It was about 1931 or so when he noticed that there was something a little peculiar. It was this sort of steady background hiss that was also present, and he couldn’t identify it. He didn’t stop there. He continued to study this on almost a daily basis. At first it appeared that it was collocated with the Sun. He explored that avenue for a while until he realized that it was moving in the sky about 4 minutes a day relative to the sun. He then became really obsessed with learning a bit about astronomy. His background was physics and not astronomy. He was talking to George Southworth, who suggested that maybe he should explore if there was a correlation between this and what he called electric currents in the atmosphere of the Earth. That got him looking and actually tracing the signal in the sky. He also didn’t know anything about the coordinate systems used. So he met with an interesting fellow M. S.. M was a physics student. He was actually taking astronomy courses at Princeton at the time and working as a radio engineer at Bell Labs. He was able to describe right ascension and declination to Karl, and he began plotting the position of this. Now, his antenna was only able to rotate in azimuth, so he had to kind of infer when he would see these things rising and kind of indirectly give a right ascension and declination coordinates to these things. But, he was still thinking that it was related somehow to the sun. It was in 1932, I believe, there was a partial solar eclipse at Holmdel. He was observing the day before, the day of, and the day after, and realized there was no change to the signal. From that point on, he ruled out the sun.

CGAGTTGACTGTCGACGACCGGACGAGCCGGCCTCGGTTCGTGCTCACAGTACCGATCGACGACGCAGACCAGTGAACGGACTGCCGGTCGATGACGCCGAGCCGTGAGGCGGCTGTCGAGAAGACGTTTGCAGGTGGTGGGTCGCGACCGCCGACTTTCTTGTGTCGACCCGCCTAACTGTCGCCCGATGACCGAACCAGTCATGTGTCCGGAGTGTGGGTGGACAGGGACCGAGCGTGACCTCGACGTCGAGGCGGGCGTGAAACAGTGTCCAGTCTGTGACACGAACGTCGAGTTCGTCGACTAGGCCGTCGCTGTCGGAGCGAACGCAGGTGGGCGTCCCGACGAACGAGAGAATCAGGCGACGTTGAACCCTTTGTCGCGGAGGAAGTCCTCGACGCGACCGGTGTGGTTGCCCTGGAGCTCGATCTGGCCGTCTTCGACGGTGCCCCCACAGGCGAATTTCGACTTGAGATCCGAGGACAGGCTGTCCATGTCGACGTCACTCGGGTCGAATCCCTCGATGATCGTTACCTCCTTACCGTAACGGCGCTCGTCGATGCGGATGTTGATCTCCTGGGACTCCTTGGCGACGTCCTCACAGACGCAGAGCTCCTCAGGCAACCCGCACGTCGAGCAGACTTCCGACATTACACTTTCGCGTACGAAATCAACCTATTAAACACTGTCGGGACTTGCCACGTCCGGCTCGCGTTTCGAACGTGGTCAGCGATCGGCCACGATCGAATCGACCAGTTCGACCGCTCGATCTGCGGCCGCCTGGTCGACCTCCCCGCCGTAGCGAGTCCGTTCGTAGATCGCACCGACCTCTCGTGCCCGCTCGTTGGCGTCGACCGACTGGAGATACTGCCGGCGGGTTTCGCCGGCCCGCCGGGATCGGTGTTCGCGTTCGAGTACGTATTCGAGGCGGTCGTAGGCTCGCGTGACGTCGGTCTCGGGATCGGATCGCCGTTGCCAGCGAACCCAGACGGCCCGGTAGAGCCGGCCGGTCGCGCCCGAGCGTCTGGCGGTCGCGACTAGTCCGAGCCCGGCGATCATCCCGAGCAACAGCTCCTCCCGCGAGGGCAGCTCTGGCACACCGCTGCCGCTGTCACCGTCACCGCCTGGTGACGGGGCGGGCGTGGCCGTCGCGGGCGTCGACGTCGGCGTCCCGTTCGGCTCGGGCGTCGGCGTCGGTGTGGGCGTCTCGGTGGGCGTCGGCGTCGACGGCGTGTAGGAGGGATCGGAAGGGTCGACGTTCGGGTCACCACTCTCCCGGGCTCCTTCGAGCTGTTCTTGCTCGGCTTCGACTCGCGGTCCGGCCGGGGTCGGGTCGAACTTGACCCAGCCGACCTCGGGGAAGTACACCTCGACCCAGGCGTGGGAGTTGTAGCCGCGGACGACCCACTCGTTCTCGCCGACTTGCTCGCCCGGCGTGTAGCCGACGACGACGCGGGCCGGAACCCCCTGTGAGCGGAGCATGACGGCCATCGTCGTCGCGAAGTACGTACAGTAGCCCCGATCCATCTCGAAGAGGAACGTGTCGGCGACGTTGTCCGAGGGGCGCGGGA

He was able to identify the position in early 1933 as being located at the Galactic Center. Once he made that connection, he realized that it was of extraterrestrial origin. If you read the papers, you realize that he was very careful. It was not just him but Harald Friis that was obsessed with no overstating the results. He ended up very carefully wording the title and such so that if there was something else identified that they could back out of it.